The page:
Behind the Scenes – StoryCorps
Support StoryCorps and help preserve the stories of our time in America Donate

2016 StoryCorps Gala

StoryCorps participants, supporters, and staff celebrated a series of remarkable stories and storytellers at our annual gala Wednesday at Capitale in New York City. The evening, themed “Who We Are: A Celebration of American Stories,” explored our shared and positive humanity through animated shorts and personal stories.

“Who We Are is a little ripple of hope to remind us of our best and truest selves,” said StoryCorps Founder and President Dave Isay, in his remarks to the crowd of more than 300 guests. Through the outstanding leadership and generosity of our supporters, the event raised more than $750,000 for StoryCorps’ continuing work preserving and sharing humanity’s stories in order to build connections between people, and create a more just and compassionate world.

Hosted by two-time Tony Award-winning actor, singer, and musician, Michael Cerveris (pictured above), the program featured recent StoryCorps participants whose personal stories defy intolerance and hate. Among the featured participants were Alex Landau, whose encounter with Denver police in 2009 was the subject of the animated short, “Traffic Stop,” which has been viewed more than 20 million times and received a 2016 Emmy Award.

“StoryCorps creates a platform for narratives that exist in our communities and gives us opportunities to be heard and provides us with the ability to make change,” said Alex Landau, in remarks from the stage following a screening of “Traffic Stop.” He was joined at the event by his mother, Patsy Hathaway.

unspecified2Chris and Gabe López (pictured above) spoke about the importance of their StoryCorps conversation, in which 8-year-old Gabe discussed coming out as transgender to his mom. Albert Sykes also reflected on the conversation with his son, Aidan, and the opportunity that StoryCorps provided for him to share his hopes and dreams for his son as a Black boy growing up in Mississippi. Mussarut Jabeen talked about being able to share what it means to be a Muslim American and to honor her students who were killed in February 2015 in what has become known as the Chapel Hill shooting.

unspecified5The event also recognized two honorees: the Ford Foundation, one of StoryCorps’ longest-running and most generous supporters (represented by chair of the Ford Foundation Board of Trustees Kofi Appenteng,pictured above left with his wife, Stephanie), and StoryCorps’ Board of Directors Secretary, Dane E. Homes, and his wife, Barbara (pictured below), who together provide outstanding support and leadership for StoryCorps.unspecified5

As has become a tradition at StoryCorps events, each table was equipped with a generous supply of tissues, which came in handy as guests listened to heartfelt personal testimonials and viewed animations throughout the evening.

Sid Radner’s Final Halloween Séance

StoryCorps producer Jasmyn Belcher Morris met Sidney Radner in 2010 while working on a Halloween story. Sid, 91, was an amateur magician from Massachusetts who was once the owner of one of the world’s largest collections of Harry Houdini memorabilia.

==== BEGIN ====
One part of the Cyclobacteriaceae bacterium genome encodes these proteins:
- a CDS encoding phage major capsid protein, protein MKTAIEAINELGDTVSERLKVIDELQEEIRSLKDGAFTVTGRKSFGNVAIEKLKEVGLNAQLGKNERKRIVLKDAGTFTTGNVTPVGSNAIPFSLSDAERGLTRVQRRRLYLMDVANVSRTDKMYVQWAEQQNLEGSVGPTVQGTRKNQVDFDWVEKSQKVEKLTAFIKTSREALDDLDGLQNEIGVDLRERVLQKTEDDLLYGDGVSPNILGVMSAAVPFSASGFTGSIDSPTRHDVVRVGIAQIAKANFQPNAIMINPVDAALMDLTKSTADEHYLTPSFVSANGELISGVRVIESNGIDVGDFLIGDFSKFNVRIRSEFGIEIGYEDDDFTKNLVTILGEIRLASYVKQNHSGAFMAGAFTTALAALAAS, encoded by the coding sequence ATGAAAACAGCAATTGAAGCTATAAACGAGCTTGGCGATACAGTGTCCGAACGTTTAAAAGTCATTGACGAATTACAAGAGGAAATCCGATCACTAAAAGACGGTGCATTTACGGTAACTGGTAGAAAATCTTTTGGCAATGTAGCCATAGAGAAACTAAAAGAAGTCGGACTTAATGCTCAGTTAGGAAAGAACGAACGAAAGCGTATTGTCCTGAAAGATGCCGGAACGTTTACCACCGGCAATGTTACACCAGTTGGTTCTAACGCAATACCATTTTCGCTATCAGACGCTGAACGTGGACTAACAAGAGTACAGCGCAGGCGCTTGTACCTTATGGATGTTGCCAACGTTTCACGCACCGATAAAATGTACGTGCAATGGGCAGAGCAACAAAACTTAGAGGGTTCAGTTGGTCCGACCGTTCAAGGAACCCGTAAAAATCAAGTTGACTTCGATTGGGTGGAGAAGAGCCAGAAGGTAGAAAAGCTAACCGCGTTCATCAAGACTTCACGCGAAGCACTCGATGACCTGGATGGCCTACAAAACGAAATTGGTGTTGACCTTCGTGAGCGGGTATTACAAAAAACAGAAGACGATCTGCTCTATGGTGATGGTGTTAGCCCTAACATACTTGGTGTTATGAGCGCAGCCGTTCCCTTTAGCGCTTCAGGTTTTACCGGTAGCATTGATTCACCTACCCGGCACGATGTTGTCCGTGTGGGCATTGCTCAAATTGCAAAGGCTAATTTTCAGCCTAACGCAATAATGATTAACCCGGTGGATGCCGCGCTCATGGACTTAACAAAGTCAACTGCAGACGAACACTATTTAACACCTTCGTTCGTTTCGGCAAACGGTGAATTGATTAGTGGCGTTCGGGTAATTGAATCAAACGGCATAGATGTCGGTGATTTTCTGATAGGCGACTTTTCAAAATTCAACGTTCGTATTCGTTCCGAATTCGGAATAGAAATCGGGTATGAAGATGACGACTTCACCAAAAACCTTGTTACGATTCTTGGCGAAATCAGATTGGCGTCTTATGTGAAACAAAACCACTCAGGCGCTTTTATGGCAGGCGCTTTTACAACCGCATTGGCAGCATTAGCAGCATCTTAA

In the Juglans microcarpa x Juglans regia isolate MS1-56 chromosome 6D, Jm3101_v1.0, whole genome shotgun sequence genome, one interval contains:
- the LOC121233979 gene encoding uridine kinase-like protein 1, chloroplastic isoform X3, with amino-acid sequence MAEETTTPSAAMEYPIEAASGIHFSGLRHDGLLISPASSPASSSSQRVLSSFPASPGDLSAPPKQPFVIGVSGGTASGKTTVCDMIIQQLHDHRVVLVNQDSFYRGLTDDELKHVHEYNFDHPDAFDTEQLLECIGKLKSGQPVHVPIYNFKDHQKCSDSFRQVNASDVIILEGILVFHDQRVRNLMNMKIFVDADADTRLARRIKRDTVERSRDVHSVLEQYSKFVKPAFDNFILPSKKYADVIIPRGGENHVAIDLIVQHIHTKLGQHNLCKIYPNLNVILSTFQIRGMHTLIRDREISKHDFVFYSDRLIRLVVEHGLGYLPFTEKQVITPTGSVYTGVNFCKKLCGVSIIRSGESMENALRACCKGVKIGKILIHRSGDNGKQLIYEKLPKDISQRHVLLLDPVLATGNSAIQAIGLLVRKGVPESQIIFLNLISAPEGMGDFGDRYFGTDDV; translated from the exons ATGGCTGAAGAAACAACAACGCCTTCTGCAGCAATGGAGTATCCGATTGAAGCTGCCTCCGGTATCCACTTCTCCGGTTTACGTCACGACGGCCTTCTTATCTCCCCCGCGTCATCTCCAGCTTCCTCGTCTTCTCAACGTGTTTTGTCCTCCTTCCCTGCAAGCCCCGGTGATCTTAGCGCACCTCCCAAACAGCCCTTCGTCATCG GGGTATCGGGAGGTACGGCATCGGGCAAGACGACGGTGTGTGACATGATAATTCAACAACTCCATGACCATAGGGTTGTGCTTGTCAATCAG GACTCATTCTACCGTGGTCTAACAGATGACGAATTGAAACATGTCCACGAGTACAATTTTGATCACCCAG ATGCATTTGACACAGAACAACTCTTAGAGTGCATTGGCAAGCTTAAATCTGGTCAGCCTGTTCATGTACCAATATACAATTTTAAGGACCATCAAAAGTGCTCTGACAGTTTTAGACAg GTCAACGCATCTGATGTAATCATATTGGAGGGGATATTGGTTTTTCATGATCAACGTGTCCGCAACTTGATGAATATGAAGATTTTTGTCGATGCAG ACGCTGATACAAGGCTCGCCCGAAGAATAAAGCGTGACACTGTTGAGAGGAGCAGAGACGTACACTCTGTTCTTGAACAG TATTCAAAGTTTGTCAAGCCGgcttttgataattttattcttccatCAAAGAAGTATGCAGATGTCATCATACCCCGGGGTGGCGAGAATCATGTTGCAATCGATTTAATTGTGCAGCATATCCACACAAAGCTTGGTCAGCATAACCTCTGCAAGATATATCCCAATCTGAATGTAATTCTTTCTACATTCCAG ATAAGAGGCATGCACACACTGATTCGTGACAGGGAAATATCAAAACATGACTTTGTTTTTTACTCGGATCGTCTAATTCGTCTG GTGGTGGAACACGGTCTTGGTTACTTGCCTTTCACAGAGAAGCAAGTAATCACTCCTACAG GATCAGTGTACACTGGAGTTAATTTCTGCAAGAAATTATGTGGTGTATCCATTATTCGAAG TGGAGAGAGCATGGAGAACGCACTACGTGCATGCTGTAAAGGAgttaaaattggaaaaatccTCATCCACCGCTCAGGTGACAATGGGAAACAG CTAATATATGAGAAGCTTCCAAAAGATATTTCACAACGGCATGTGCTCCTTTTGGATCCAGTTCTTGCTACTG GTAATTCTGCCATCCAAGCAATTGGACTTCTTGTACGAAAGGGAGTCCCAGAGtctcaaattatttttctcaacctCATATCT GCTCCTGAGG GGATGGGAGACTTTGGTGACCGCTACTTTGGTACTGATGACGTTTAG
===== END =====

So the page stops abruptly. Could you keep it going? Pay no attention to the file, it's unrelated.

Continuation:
radner_lg3-209x300Harry Houdini, the great illusionist and escape artist, died on October 31, 1926 at the age of 52. Famously, Houdini told his wife Bess that he would attempt to contact her from “the other side,” and for a decade after his death, she marked the anniversary with a Halloween séance. In 1936 Bess gave up trying to get in touch.

Others continued to carry on the tradition (without success) and in the 1940s, Sid, a protégé of Houdini’s brother Hardeen, picked up the torch. He eventually christened the yearly event The Official Houdini Séance™, and they continued until his death in 2011 more than 70 years later.

In early-October 2010, Jasmyn traveled to Holyoke to record for StoryCorps (hear their interview below). Sid welcomed Jasmyn into his home, but before beginning the interview, he took her down a flight of stairs to his basement revealing a trove of Houdini artifacts that included boxes filled with old rusty handcuffs and keys, books, posters, and photographs—all having once belonged to Houdini.

Weeks later, after the story aired on NPR, Sid invited Jasmyn (seen below wearing a set of Houdini’s handcuffs) to attend The Official Houdini Séance™ in New York City. JBMHoudiniSid, the séance director, sat at a round table along with several honored guests making up the group’s inner circle. Spectators filled the seats around the table but before the séance could start they realized that the inner circle was one person short. The medium (a conduit between the physical world and the spiritual world) pointed directly at Jasmyn and asked her to join them at the table. According to him she was, “young, fresh blood,”—just what the group needed. She joined hands with the others and asked Houdini to appear (or at least show some sign that he was present). Unfortunately Houdini was not heard from, and sadly, this would be Sid’s last séance.

While honored to have had such an integral part in trying to communicate with one of history’s great performers, Jasmyn, a skeptical journalist, may not have been the ideal person to include among Sid’s inner circle. And although he never had another opportunity to reach out to Houdini from the physical world, we hope that Sid, Harry, and Bess have been spending a lot of time together in the spiritual world.

Happy Halloween from StoryCorps.SeanceJBM3

close pop-up